When it comes to Wiktionary entries, I'm generally opposed to narrow transcriptions anyway, because they tend to conceal more than they reveal by making it impossible to see the forest for all the damn trees. But when I do use a narrow transcription elsewhere (when I used to be a phonologist for a living and writing papers), I generally relied more on published phonetic descriptions and (when I could get hold of them) spectrograms than on my own ear. —Aɴɢʀ (talk) 19:11, 23 January 2017 (UTC)


The "Nominal forms" part of the inflection table is borked. Can anyone fix it? Because I certainly can't. (I think it's broken because no infinitive I form was provided? But the point about this verb is that such a form doesn't exist for it – it is defective.) --Florian Blaschke (talk) 19:04, 23 January 2017 (UTC)

I tried using {{fi-conj-selvitä}} (pretending for the moment that an infinitive I exists), which appears to be a newer template, but it has no documentation and isn't exactly intuitive, which proves the point I made over in the grease pit. --Florian Blaschke (talk) 19:16, 23 January 2017 (UTC)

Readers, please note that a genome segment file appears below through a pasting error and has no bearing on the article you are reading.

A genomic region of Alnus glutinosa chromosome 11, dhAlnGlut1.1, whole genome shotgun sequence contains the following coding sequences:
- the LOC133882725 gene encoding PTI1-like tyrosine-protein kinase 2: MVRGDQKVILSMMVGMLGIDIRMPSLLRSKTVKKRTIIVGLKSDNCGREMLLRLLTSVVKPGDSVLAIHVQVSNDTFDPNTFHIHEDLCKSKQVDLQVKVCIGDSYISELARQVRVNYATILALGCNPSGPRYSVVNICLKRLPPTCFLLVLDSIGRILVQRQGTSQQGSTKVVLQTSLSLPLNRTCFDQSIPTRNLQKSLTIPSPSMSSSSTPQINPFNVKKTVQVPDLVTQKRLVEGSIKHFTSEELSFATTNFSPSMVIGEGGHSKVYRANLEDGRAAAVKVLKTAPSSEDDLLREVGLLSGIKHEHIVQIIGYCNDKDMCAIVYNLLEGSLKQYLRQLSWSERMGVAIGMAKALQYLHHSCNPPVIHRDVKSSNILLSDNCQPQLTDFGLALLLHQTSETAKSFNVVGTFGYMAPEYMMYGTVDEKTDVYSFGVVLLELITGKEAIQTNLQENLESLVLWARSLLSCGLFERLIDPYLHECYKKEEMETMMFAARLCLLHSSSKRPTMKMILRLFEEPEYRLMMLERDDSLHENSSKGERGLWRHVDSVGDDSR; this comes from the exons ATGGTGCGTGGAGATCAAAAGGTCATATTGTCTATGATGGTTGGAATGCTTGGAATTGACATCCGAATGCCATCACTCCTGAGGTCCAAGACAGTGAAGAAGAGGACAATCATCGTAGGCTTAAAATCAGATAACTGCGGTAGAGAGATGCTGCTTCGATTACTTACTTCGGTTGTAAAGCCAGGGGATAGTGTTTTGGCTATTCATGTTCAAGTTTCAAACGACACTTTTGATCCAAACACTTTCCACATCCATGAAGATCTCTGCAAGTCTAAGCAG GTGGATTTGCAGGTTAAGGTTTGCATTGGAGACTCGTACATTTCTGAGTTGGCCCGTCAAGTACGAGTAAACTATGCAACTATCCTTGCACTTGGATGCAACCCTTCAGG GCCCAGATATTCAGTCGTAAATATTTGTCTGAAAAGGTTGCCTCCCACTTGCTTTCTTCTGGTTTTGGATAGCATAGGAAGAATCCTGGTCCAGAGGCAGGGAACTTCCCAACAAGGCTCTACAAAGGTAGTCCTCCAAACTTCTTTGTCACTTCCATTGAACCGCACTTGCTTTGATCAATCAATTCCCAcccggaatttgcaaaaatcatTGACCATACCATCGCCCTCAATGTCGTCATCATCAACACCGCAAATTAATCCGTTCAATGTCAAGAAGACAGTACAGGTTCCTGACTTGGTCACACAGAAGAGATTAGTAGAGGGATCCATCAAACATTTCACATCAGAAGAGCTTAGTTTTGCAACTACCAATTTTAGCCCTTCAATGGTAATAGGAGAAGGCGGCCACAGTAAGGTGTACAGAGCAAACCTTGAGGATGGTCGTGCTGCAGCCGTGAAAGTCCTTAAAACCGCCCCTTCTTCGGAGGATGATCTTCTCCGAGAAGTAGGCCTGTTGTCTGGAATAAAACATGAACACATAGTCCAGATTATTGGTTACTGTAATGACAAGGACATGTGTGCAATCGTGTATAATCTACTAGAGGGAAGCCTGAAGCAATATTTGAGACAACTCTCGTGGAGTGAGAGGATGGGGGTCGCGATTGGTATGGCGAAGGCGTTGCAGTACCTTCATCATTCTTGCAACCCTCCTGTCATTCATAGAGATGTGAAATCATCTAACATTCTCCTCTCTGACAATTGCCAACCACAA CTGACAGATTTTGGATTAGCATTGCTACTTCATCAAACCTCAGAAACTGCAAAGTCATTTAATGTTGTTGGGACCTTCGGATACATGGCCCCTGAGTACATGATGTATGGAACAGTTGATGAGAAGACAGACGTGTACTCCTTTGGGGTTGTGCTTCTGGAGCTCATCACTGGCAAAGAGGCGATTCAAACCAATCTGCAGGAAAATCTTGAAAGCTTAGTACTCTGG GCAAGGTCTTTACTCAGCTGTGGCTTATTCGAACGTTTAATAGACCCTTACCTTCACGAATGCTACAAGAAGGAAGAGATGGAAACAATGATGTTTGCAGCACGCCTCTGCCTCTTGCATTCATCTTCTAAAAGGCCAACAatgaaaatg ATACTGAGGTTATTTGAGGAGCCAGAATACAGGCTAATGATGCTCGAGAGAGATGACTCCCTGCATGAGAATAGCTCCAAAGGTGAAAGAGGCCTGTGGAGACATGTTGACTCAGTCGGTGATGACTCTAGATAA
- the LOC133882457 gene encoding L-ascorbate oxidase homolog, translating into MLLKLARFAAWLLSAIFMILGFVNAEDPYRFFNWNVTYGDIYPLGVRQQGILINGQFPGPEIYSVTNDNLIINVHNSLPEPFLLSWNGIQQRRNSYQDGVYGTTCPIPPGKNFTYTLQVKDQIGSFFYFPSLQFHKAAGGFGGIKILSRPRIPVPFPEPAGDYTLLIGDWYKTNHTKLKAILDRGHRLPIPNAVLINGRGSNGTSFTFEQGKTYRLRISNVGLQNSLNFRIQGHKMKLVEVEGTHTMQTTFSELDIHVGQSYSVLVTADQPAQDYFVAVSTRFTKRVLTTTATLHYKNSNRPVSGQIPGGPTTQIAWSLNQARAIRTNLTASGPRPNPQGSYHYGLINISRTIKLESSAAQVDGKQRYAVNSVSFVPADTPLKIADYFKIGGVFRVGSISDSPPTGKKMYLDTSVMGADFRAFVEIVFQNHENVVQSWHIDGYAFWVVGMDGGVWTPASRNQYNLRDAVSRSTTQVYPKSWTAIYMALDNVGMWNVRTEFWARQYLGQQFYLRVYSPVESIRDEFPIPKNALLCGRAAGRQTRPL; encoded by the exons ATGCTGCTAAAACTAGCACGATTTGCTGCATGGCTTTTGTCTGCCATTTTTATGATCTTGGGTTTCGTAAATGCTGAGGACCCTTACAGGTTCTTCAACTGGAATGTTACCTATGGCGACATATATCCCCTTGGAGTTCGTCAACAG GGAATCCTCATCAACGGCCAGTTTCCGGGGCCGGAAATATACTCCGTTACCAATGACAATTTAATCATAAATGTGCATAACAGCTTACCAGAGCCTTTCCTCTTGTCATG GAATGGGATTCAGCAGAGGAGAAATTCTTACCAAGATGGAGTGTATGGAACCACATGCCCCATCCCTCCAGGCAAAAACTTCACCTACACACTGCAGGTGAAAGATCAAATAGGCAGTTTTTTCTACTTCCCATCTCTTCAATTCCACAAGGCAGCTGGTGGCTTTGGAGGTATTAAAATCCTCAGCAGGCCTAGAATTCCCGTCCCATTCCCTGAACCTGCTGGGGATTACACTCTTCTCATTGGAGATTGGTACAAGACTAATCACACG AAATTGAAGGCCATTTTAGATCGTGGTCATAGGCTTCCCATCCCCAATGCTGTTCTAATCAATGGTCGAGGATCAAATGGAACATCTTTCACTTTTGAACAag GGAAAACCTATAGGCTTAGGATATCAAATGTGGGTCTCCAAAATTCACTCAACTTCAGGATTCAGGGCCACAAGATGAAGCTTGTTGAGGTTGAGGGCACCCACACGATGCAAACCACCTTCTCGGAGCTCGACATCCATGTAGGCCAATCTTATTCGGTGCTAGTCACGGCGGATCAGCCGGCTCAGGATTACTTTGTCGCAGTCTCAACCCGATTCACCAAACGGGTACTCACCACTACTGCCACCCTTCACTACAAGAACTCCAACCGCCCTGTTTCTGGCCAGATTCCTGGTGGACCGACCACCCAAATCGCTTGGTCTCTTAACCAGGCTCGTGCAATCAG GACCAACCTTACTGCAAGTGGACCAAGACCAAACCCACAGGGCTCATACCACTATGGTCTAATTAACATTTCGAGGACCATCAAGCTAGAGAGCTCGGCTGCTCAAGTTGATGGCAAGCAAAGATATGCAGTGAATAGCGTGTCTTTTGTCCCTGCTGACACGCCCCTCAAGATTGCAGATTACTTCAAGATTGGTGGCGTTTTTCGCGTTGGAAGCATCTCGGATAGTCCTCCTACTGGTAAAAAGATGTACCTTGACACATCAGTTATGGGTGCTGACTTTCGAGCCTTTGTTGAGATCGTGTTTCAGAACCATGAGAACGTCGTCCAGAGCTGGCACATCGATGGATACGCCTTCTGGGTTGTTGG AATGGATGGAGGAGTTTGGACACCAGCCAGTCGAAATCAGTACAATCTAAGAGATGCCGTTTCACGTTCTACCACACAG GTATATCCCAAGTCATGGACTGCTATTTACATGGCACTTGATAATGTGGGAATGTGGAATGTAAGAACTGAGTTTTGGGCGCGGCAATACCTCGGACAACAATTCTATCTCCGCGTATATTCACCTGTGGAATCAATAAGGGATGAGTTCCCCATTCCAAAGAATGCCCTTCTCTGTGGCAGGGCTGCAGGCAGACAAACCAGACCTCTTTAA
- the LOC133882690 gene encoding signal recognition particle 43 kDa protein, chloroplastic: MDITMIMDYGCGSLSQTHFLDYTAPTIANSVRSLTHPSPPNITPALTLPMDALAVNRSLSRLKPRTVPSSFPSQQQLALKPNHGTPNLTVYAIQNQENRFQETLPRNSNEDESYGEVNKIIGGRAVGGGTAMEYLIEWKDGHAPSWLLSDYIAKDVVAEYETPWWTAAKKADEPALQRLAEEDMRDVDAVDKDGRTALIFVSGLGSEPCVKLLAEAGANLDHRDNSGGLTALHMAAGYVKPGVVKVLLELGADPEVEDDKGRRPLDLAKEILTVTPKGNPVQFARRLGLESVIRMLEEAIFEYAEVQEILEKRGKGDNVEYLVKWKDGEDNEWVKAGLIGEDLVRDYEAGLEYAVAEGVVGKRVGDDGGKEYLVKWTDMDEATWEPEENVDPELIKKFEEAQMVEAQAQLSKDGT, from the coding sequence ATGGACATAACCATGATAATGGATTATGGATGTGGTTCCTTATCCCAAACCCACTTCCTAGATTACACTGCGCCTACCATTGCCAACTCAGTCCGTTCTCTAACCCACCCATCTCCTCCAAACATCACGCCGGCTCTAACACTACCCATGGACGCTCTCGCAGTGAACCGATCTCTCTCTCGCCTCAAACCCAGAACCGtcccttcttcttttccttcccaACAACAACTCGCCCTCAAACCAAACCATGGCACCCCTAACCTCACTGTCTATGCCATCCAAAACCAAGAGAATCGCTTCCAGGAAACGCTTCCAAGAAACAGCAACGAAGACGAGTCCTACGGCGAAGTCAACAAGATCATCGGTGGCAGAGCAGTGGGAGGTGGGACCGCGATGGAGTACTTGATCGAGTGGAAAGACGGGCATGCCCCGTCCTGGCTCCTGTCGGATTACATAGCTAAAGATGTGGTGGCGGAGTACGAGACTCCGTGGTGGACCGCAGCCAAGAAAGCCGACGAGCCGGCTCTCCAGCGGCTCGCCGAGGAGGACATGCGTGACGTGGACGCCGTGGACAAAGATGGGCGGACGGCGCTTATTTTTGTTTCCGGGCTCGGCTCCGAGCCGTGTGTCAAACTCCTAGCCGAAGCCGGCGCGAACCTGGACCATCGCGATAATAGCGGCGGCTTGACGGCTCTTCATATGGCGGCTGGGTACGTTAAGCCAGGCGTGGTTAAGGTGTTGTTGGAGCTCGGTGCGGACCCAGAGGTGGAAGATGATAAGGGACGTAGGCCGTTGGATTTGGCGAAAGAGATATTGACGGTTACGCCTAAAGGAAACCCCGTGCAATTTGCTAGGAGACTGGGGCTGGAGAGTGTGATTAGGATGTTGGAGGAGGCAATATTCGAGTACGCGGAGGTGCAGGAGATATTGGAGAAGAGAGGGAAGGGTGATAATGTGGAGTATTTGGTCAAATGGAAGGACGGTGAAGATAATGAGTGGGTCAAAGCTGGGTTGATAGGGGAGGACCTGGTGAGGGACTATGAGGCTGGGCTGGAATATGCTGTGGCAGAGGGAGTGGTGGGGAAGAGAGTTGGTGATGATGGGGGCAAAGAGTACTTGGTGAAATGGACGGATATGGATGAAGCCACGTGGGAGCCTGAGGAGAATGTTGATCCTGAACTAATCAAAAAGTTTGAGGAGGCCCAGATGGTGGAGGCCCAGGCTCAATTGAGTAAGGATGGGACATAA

@Hekaheka might be able to help. —Stephen (Talk) 01:53, 24 January 2017 (UTC)
It's a bit tricky: there's an option of defining constant "inf1_longa", which is substituted for "inf1+kseen" on this line. See Template:fi-conj. Another trick is that the conjugation of "kutiaa" is only defined for part of the forms in the conjugation table. For other forms, forms of "kutista" are substituted. That's why "fi-conj-selvitä" -template does not produce a proper table. I added an explanation over the table. Hope it makes sense now.. --Hekaheka (talk) 05:53, 24 January 2017 (UTC)
Looks fine now! Thank you! --Florian Blaschke (talk) 20:05, 26 January 2017 (UTC)

eine Nummer zu groß für jemanden[edit]